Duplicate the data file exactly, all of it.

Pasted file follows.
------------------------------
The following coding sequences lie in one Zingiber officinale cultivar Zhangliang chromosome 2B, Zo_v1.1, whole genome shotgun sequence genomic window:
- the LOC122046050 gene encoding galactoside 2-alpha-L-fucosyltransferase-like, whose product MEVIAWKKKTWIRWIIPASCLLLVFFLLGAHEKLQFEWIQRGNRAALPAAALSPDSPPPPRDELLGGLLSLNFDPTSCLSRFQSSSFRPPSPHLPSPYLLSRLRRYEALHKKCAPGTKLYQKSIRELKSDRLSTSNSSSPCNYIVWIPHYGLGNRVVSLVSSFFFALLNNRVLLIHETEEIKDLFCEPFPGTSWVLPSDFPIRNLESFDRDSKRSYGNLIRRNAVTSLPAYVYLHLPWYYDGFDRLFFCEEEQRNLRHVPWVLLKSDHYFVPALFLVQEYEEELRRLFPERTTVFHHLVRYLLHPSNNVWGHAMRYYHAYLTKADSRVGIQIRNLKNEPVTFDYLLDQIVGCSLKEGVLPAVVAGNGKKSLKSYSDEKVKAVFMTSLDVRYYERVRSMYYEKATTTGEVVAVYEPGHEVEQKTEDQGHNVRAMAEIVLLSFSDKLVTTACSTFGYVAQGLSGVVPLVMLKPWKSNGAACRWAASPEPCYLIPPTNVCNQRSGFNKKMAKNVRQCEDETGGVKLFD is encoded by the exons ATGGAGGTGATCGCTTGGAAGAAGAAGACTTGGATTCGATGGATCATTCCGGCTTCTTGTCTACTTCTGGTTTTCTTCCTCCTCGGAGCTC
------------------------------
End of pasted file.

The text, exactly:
The following coding sequences lie in one Zingiber officinale cultivar Zhangliang chromosome 2B, Zo_v1.1, whole genome shotgun sequence genomic window:
- the LOC122046050 gene encoding galactoside 2-alpha-L-fucosyltransferase-like, whose product MEVIAWKKKTWIRWIIPASCLLLVFFLLGAHEKLQFEWIQRGNRAALPAAALSPDSPPPPRDELLGGLLSLNFDPTSCLSRFQSSSFRPPSPHLPSPYLLSRLRRYEALHKKCAPGTKLYQKSIRELKSDRLSTSNSSSPCNYIVWIPHYGLGNRVVSLVSSFFFALLNNRVLLIHETEEIKDLFCEPFPGTSWVLPSDFPIRNLESFDRDSKRSYGNLIRRNAVTSLPAYVYLHLPWYYDGFDRLFFCEEEQRNLRHVPWVLLKSDHYFVPALFLVQEYEEELRRLFPERTTVFHHLVRYLLHPSNNVWGHAMRYYHAYLTKADSRVGIQIRNLKNEPVTFDYLLDQIVGCSLKEGVLPAVVAGNGKKSLKSYSDEKVKAVFMTSLDVRYYERVRSMYYEKATTTGEVVAVYEPGHEVEQKTEDQGHNVRAMAEIVLLSFSDKLVTTACSTFGYVAQGLSGVVPLVMLKPWKSNGAACRWAASPEPCYLIPPTNVCNQRSGFNKKMAKNVRQCEDETGGVKLFD is encoded by the exons ATGGAGGTGATCGCTTGGAAGAAGAAGACTTGGATTCGATGGATCATTCCGGCTTCTTGTCTACTTCTGGTTTTCTTCCTCCTCGGAGCTC